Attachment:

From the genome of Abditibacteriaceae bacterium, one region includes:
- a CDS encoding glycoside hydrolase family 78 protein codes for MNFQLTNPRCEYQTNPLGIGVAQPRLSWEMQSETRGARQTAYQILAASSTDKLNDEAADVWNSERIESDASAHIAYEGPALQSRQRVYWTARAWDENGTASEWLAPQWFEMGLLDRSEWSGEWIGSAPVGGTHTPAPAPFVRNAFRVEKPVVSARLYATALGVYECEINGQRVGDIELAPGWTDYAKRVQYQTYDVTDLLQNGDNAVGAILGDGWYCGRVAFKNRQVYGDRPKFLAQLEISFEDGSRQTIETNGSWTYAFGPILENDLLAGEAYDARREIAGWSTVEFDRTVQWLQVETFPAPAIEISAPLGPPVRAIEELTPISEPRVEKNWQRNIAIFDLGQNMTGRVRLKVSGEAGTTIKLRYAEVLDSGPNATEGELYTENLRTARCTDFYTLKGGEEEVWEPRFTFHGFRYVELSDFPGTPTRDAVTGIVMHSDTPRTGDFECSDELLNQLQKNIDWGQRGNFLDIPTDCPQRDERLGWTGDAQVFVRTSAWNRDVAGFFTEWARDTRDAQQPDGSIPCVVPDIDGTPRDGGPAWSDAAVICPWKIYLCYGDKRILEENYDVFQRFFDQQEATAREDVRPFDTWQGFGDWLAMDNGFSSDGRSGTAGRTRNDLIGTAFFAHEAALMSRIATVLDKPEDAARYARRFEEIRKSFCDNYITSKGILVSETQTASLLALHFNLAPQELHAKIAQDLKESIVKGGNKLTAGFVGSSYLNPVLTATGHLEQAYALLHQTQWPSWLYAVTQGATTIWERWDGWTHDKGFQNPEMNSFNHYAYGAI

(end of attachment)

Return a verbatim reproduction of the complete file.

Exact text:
From the genome of Abditibacteriaceae bacterium, one region includes:
- a CDS encoding glycoside hydrolase family 78 protein codes for MNFQLTNPRCEYQTNPLGIGVAQPRLSWEMQSETRGARQTAYQILAASSTDKLNDEAADVWNSERIESDASAHIAYEGPALQSRQRVYWTARAWDENGTASEWLAPQWFEMGLLDRSEWSGEWIGSAPVGGTHTPAPAPFVRNAFRVEKPVVSARLYATALGVYECEINGQRVGDIELAPGWTDYAKRVQYQTYDVTDLLQNGDNAVGAILGDGWYCGRVAFKNRQVYGDRPKFLAQLEISFEDGSRQTIETNGSWTYAFGPILENDLLAGEAYDARREIAGWSTVEFDRTVQWLQVETFPAPAIEISAPLGPPVRAIEELTPISEPRVEKNWQRNIAIFDLGQNMTGRVRLKVSGEAGTTIKLRYAEVLDSGPNATEGELYTENLRTARCTDFYTLKGGEEEVWEPRFTFHGFRYVELSDFPGTPTRDAVTGIVMHSDTPRTGDFECSDELLNQLQKNIDWGQRGNFLDIPTDCPQRDERLGWTGDAQVFVRTSAWNRDVAGFFTEWARDTRDAQQPDGSIPCVVPDIDGTPRDGGPAWSDAAVICPWKIYLCYGDKRILEENYDVFQRFFDQQEATAREDVRPFDTWQGFGDWLAMDNGFSSDGRSGTAGRTRNDLIGTAFFAHEAALMSRIATVLDKPEDAARYARRFEEIRKSFCDNYITSKGILVSETQTASLLALHFNLAPQELHAKIAQDLKESIVKGGNKLTAGFVGSSYLNPVLTATGHLEQAYALLHQTQWPSWLYAVTQGATTIWERWDGWTHDKGFQNPEMNSFNHYAYGAI